Obama administration's quiet reversal on marijuana raids

When Barack Obama took office, his administration promised to revisit the marijuana-enforcement policies of the Bush administration, especially on drug raids in states with limited legalization.  If they have changed anything, it hasn’t been to stop the raids, but they have made one significant change: the Department of Justice has stopped talking about them.  The Daily Caller reports that raids are continuing in states like Colorado and California, but not the press releases:

Despite campaign promises to the contrary, the Department of Justice under President Barack Obama and Attorney General Eric Holder hasn’t stopped raiding marijuana dispensaries operating in states where sale of the drug is legal for medical purposes. But the DOJ has demonstrated one marked change now that it’s under Democratic control: The department has stopped publicizing medical marijuana raids, both by requesting that more cases be sealed under court order and by refusing to distribute press releases.

Late last week, DEA and FBI agents raided five medical marijuana dispensaries in Nevada. In July, DEA agents raided the home of 65-year-old Mendocino County, California, grower Joy Greenfield and confiscated plants, money, and her computer. Also in July, DEA agents raided the home of a couple in Michigan who were licensed by the state to use marijuana, as well as three medical marijuana dispensaries in San Diego. In Januaryand  February of this year, the DEA raided two medical marijuana research labs in Colorado.

In all of the above cases, the DEA and the U.S. Attorneys’ offices issued no press releases and held no press conferences. The websites for DEA and the U.S. Attorneys’ offices in Detroit, Denver, Northern California, and Los Angeles (which also handles cases in Nevada) make no mention of the above dispensary raids, but do feature news releases for raids, arrests, and investigations involving harder drugs, as well marijuana trafficking, which is illegal in all states.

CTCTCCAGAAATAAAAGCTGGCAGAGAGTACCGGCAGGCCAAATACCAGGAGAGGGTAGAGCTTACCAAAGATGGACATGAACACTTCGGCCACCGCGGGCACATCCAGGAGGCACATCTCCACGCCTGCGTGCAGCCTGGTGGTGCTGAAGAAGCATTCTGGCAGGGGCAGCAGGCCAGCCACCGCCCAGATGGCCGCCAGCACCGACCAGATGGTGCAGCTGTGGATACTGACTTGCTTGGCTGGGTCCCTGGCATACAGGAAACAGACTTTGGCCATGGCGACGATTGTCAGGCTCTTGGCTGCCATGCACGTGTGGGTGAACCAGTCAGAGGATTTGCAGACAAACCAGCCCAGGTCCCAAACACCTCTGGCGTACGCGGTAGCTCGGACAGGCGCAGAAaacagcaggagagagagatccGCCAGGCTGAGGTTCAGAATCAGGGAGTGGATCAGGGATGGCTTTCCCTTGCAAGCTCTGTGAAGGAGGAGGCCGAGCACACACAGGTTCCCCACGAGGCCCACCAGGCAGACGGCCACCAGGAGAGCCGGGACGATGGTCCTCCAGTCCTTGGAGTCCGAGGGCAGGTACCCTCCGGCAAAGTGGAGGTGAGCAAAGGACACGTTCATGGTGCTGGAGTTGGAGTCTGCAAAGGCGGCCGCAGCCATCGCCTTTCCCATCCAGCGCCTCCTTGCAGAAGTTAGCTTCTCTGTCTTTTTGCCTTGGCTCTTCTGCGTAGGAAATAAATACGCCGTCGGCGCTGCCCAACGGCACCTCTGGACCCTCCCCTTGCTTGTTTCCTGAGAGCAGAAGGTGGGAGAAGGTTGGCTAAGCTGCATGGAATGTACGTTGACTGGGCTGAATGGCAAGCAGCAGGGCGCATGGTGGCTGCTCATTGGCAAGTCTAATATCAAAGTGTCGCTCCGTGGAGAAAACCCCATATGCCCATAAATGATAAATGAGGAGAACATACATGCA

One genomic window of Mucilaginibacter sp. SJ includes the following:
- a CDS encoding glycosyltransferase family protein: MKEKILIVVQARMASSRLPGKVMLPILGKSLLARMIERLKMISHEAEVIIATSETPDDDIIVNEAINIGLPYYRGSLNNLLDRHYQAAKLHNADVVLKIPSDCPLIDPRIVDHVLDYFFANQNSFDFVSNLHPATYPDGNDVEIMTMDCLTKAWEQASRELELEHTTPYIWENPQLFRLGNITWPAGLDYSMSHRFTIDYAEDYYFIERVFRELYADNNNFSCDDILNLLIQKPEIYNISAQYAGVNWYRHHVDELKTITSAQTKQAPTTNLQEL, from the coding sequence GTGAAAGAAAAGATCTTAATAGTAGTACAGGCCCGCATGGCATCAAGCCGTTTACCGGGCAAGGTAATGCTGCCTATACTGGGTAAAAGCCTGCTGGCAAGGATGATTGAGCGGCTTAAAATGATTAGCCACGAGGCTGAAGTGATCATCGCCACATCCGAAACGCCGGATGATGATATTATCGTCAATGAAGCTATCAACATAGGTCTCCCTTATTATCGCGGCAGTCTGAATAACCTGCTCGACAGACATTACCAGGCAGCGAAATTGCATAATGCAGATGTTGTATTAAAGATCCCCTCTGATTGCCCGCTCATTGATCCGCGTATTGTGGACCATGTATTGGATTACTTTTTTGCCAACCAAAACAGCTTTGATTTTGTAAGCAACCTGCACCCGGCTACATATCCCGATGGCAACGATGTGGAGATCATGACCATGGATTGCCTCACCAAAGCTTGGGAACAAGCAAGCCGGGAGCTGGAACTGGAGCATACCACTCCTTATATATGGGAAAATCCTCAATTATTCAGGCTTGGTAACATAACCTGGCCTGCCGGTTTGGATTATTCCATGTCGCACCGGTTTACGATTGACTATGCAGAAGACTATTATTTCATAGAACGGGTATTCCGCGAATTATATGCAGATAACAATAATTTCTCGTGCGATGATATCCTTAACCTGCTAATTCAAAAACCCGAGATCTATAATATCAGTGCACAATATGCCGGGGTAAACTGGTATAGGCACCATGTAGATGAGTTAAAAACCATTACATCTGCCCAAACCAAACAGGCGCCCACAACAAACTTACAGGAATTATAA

One reason that the cases don’t get much publicity is that the DoJ has been requesting that courts seal records in the cases:

The increasing use of court orders to seal records strikes some drug reformers as a politicization of the justice system. They point to the fact that the DEA made no arrests in the case of the two labs shut down in Colorado, in the five dispensary raids in Nevada, or in the case of 65-year-old Joy Greenfield, and yet every single case was sealed under court order.

According to Courtney, “If there was a reason to protect an informant, if information was going to be put out that was going to damage the investigation, they would seal it.” When asked if it was unusual to request a court-ordered seal for a case where there were no arrests, a top DOJ official said that “it is not unusual to have cases sealed even if there aren’t related arrests.”

How people feel about this probably relates directly to their feeling about marijuana legalization.  Those who oppose it will likely feel happy to see this Obama promise go unfulfilled.  Those who want legalization, or at least federal decriminalization, will find this to be another betrayal of Obama’s campaign commitments.  While never a major campaign issue, Obama’s stance on ending drug raids in these states gave his supporters an argument for Obama’s supposed libertarian streak.

The reality, though, is exactly the opposite.  Even if one supports these drug raids, the increasing secrecy surrounding them is hardly a healthy development, although the Daily Caller doesn’t provide many statistics to prove that trend.  There may be good reasons to seal case records; in fact, one could think of more than a few good reasons on a case-by-case basis.  However, if indeed this is becoming the rule, then it prompts the question as to whether the case in fact warrants such secrecy or whether the Department of Justice would rather have these raids fly under the radar.